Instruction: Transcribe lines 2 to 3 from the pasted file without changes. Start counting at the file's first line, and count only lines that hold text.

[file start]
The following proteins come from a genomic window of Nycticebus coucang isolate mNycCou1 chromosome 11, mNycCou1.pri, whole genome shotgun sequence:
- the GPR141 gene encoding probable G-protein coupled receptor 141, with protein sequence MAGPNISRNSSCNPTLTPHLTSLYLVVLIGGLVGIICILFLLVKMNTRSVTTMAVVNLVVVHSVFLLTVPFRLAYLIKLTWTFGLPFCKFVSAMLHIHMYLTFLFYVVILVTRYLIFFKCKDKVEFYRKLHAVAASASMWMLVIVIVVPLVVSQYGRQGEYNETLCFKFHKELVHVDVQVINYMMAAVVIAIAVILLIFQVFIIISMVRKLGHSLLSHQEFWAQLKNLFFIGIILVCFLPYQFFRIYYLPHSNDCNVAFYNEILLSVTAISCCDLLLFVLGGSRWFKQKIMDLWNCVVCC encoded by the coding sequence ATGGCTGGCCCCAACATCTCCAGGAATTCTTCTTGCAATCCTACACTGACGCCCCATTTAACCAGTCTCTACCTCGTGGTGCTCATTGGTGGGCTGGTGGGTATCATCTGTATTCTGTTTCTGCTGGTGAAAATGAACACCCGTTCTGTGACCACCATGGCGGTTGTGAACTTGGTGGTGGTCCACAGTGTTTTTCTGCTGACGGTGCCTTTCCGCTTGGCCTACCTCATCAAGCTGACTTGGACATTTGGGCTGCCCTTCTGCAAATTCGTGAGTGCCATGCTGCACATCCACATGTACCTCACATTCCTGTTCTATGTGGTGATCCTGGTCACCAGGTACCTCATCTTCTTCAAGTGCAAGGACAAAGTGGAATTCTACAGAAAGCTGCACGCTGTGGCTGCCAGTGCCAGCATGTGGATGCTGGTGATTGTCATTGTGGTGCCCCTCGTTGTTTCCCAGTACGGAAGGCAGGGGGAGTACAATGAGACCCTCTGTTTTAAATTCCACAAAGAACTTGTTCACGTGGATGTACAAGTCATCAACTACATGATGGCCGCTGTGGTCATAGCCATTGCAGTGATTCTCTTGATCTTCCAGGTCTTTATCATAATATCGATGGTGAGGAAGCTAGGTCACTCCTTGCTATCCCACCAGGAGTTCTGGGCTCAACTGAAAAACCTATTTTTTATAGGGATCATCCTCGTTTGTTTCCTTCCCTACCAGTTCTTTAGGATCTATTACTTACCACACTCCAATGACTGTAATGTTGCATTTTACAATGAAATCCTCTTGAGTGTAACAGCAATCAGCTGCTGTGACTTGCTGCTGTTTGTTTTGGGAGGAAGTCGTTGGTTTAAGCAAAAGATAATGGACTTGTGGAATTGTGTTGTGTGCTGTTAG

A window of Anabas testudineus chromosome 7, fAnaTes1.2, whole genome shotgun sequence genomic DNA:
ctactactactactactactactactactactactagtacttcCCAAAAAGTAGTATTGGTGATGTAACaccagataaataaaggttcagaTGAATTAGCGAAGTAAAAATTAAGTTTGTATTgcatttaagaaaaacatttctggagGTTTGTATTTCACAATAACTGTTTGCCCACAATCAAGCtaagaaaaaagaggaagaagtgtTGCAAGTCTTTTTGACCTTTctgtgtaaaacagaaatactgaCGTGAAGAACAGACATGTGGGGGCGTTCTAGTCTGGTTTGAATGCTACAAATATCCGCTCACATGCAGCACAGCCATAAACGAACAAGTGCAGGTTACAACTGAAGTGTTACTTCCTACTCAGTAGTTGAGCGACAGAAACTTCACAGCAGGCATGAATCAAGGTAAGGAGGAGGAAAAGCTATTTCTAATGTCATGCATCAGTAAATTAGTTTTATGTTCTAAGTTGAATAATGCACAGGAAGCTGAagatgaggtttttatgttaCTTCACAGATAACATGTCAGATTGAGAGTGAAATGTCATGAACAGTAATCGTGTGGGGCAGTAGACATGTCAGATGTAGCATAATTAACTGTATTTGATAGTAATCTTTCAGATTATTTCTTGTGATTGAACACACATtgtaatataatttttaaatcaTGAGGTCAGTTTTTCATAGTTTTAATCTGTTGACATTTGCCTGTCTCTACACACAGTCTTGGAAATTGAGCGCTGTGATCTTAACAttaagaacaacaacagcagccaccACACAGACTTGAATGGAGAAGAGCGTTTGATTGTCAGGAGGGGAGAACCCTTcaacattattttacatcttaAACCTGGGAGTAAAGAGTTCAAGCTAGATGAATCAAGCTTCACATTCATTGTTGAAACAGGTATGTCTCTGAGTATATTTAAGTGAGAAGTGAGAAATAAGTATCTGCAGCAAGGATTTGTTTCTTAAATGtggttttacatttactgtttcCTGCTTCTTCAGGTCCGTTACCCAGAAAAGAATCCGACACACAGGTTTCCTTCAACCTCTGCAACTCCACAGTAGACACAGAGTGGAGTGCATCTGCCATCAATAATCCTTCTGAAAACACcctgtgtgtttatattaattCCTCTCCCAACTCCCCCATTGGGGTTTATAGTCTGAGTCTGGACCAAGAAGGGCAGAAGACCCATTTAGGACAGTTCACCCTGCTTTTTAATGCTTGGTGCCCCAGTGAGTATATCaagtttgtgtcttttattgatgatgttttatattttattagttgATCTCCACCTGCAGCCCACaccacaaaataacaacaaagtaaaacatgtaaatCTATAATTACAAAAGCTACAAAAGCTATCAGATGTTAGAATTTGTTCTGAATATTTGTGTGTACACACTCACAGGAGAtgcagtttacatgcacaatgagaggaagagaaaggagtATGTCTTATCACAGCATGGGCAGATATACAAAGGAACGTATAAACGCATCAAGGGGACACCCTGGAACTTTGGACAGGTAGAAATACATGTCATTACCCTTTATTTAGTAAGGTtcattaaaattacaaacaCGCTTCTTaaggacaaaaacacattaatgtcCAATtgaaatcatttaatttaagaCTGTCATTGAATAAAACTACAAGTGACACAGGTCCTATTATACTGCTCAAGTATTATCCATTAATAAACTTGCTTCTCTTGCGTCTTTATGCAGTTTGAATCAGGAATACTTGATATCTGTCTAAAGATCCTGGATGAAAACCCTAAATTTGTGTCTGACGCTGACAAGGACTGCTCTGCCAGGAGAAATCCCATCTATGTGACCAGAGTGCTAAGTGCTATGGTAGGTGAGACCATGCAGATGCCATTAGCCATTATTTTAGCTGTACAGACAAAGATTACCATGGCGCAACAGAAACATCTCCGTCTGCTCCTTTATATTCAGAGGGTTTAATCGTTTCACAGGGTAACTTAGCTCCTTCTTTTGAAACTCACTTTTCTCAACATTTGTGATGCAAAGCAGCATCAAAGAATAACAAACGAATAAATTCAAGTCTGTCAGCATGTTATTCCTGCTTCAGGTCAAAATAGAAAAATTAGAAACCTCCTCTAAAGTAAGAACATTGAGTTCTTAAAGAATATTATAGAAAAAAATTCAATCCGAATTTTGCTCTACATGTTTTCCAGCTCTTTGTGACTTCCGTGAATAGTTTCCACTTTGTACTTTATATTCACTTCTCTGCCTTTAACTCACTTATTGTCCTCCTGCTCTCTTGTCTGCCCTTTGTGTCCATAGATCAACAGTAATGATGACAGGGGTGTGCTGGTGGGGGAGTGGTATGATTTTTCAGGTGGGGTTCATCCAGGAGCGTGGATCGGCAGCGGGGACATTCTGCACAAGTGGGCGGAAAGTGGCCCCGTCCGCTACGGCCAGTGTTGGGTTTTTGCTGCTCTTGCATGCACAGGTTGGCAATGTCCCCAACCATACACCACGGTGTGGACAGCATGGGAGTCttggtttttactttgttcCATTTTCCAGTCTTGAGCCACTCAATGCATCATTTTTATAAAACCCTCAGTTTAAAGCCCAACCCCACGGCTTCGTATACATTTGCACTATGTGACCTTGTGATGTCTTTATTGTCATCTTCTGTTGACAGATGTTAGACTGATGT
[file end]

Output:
- the GPR141 gene encoding probable G-protein coupled receptor 141, with protein sequence MAGPNISRNSSCNPTLTPHLTSLYLVVLIGGLVGIICILFLLVKMNTRSVTTMAVVNLVVVHSVFLLTVPFRLAYLIKLTWTFGLPFCKFVSAMLHIHMYLTFLFYVVILVTRYLIFFKCKDKVEFYRKLHAVAASASMWMLVIVIVVPLVVSQYGRQGEYNETLCFKFHKELVHVDVQVINYMMAAVVIAIAVILLIFQVFIIISMVRKLGHSLLSHQEFWAQLKNLFFIGIILVCFLPYQFFRIYYLPHSNDCNVAFYNEILLSVTAISCCDLLLFVLGGSRWFKQKIMDLWNCVVCC encoded by the coding sequence ATGGCTGGCCCCAACATCTCCAGGAATTCTTCTTGCAATCCTACACTGACGCCCCATTTAACCAGTCTCTACCTCGTGGTGCTCATTGGTGGGCTGGTGGGTATCATCTGTATTCTGTTTCTGCTGGTGAAAATGAACACCCGTTCTGTGACCACCATGGCGGTTGTGAACTTGGTGGTGGTCCACAGTGTTTTTCTGCTGACGGTGCCTTTCCGCTTGGCCTACCTCATCAAGCTGACTTGGACATTTGGGCTGCCCTTCTGCAAATTCGTGAGTGCCATGCTGCACATCCACATGTACCTCACATTCCTGTTCTATGTGGTGATCCTGGTCACCAGGTACCTCATCTTCTTCAAGTGCAAGGACAAAGTGGAATTCTACAGAAAGCTGCACGCTGTGGCTGCCAGTGCCAGCATGTGGATGCTGGTGATTGTCATTGTGGTGCCCCTCGTTGTTTCCCAGTACGGAAGGCAGGGGGAGTACAATGAGACCCTCTGTTTTAAATTCCACAAAGAACTTGTTCACGTGGATGTACAAGTCATCAACTACATGATGGCCGCTGTGGTCATAGCCATTGCAGTGATTCTCTTGATCTTCCAGGTCTTTATCATAATATCGATGGTGAGGAAGCTAGGTCACTCCTTGCTATCCCACCAGGAGTTCTGGGCTCAACTGAAAAACCTATTTTTTATAGGGATCATCCTCGTTTGTTTCCTTCCCTACCAGTTCTTTAGGATCTATTACTTACCACACTCCAATGACTGTAATGTTGCATTTTACAATGAAATCCTCTTGAGTGTAACAGCAATCAGCTGCTGTGACTTGCTGCTGTTTGTTTTGGGAGGAAGTCGTTGGTTTAAGCAAAAGATAATGGACTTGTGGAATTGTGTTGTGTGCTGTTAG

A window of Anabas testudineus chromosome 7, fAnaTes1.2, whole genome shotgun sequence genomic DNA: